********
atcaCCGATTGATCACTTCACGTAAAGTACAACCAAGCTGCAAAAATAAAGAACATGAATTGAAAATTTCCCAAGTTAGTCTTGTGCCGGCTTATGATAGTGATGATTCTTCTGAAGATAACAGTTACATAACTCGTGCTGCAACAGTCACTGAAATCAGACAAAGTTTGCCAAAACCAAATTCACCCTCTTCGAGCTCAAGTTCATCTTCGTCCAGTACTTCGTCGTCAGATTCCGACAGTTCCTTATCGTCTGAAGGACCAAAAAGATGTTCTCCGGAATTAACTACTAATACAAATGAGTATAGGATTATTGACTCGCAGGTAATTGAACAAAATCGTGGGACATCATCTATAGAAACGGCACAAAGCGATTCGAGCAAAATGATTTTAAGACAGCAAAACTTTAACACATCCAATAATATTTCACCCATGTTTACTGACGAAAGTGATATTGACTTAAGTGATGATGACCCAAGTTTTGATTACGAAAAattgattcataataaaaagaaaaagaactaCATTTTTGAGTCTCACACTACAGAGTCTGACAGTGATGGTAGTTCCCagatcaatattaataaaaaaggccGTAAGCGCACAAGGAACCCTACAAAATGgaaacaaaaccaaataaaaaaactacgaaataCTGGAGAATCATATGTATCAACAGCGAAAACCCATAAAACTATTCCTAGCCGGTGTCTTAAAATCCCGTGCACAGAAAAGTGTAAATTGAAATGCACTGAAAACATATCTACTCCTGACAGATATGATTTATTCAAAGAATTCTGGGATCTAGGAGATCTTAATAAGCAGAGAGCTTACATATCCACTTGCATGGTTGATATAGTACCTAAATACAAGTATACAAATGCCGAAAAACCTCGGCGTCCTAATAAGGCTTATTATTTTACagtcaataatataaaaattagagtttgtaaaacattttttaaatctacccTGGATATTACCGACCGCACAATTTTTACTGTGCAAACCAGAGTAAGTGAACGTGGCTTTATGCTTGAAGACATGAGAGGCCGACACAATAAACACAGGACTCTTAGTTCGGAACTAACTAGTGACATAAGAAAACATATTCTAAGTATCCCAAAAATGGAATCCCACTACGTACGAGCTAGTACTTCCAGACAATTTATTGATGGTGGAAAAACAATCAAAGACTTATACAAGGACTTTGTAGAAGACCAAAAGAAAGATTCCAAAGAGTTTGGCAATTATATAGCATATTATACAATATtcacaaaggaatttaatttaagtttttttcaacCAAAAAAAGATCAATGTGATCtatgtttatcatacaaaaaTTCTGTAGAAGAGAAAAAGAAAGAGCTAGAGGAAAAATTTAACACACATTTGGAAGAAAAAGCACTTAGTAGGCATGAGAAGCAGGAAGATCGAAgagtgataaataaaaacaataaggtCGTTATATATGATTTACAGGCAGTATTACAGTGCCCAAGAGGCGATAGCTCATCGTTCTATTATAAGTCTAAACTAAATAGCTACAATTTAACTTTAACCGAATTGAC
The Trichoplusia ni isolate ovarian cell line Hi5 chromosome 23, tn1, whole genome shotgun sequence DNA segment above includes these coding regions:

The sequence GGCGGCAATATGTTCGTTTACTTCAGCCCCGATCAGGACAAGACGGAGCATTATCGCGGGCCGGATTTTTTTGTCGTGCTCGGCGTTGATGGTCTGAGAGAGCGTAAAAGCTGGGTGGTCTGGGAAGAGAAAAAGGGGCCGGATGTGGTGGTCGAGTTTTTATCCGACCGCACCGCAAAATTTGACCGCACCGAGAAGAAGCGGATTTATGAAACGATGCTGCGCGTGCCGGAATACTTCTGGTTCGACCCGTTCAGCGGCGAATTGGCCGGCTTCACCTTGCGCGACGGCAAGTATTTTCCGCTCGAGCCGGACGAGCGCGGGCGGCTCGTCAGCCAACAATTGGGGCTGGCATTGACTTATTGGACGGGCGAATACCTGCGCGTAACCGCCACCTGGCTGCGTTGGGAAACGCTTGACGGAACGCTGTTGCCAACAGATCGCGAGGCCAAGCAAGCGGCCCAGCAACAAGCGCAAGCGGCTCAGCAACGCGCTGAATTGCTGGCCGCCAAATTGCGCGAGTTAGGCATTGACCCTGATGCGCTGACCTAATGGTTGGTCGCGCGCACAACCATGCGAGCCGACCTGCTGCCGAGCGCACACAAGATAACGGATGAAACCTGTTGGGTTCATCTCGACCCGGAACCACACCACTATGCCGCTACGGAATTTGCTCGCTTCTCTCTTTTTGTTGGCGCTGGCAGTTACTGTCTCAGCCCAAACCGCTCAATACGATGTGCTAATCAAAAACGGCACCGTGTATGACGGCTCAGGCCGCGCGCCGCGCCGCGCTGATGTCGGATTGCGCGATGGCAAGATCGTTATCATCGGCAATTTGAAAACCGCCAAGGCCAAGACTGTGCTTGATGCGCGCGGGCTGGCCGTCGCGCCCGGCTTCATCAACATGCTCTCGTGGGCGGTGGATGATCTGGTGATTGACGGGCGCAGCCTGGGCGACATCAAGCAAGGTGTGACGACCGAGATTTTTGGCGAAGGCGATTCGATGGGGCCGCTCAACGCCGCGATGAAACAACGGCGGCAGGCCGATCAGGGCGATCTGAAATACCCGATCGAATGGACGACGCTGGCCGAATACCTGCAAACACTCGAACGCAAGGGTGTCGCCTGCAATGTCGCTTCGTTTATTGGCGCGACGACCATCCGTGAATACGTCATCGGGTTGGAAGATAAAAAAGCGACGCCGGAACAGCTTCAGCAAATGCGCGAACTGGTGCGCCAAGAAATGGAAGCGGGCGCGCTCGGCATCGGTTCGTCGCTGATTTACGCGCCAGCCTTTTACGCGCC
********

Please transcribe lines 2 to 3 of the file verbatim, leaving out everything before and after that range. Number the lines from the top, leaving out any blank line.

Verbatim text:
The Trichoplusia ni isolate ovarian cell line Hi5 chromosome 23, tn1, whole genome shotgun sequence DNA segment above includes these coding regions:

The sequence GGCGGCAATATGTTCGTTTACTTCAGCCCCGATCAGGACAAGACGGAGCATTATCGCGGGCCGGATTTTTTTGTCGTGCTCGGCGTTGATGGTCTGAGAGAGCGTAAAAGCTGGGTGGTCTGGGAAGAGAAAAAGGGGCCGGATGTGGTGGTCGAGTTTTTATCCGACCGCACCGCAAAATTTGACCGCACCGAGAAGAAGCGGATTTATGAAACGATGCTGCGCGTGCCGGAATACTTCTGGTTCGACCCGTTCAGCGGCGAATTGGCCGGCTTCACCTTGCGCGACGGCAAGTATTTTCCGCTCGAGCCGGACGAGCGCGGGCGGCTCGTCAGCCAACAATTGGGGCTGGCATTGACTTATTGGACGGGCGAATACCTGCGCGTAACCGCCACCTGGCTGCGTTGGGAAACGCTTGACGGAACGCTGTTGCCAACAGATCGCGAGGCCAAGCAAGCGGCCCAGCAACAAGCGCAAGCGGCTCAGCAACGCGCTGAATTGCTGGCCGCCAAATTGCGCGAGTTAGGCATTGACCCTGATGCGCTGACCTAATGGTTGGTCGCGCGCACAACCATGCGAGCCGACCTGCTGCCGAGCGCACACAAGATAACGGATGAAACCTGTTGGGTTCATCTCGACCCGGAACCACACCACTATGCCGCTACGGAATTTGCTCGCTTCTCTCTTTTTGTTGGCGCTGGCAGTTACTGTCTCAGCCCAAACCGCTCAATACGATGTGCTAATCAAAAACGGCACCGTGTATGACGGCTCAGGCCGCGCGCCGCGCCGCGCTGATGTCGGATTGCGCGATGGCAAGATCGTTATCATCGGCAATTTGAAAACCGCCAAGGCCAAGACTGTGCTTGATGCGCGCGGGCTGGCCGTCGCGCCCGGCTTCATCAACATGCTCTCGTGGGCGGTGGATGATCTGGTGATTGACGGGCGCAGCCTGGGCGACATCAAGCAAGGTGTGACGACCGAGATTTTTGGCGAAGGCGATTCGATGGGGCCGCTCAACGCCGCGATGAAACAACGGCGGCAGGCCGATCAGGGCGATCTGAAATACCCGATCGAATGGACGACGCTGGCCGAATACCTGCAAACACTCGAACGCAAGGGTGTCGCCTGCAATGTCGCTTCGTTTATTGGCGCGACGACCATCCGTGAATACGTCATCGGGTTGGAAGATAAAAAAGCGACGCCGGAACAGCTTCAGCAAATGCGCGAACTGGTGCGCCAAGAAATGGAAGCGGGCGCGCTCGGCATCGGTTCGTCGCTGATTTACGCGCCAGCCTTTTACGCGCC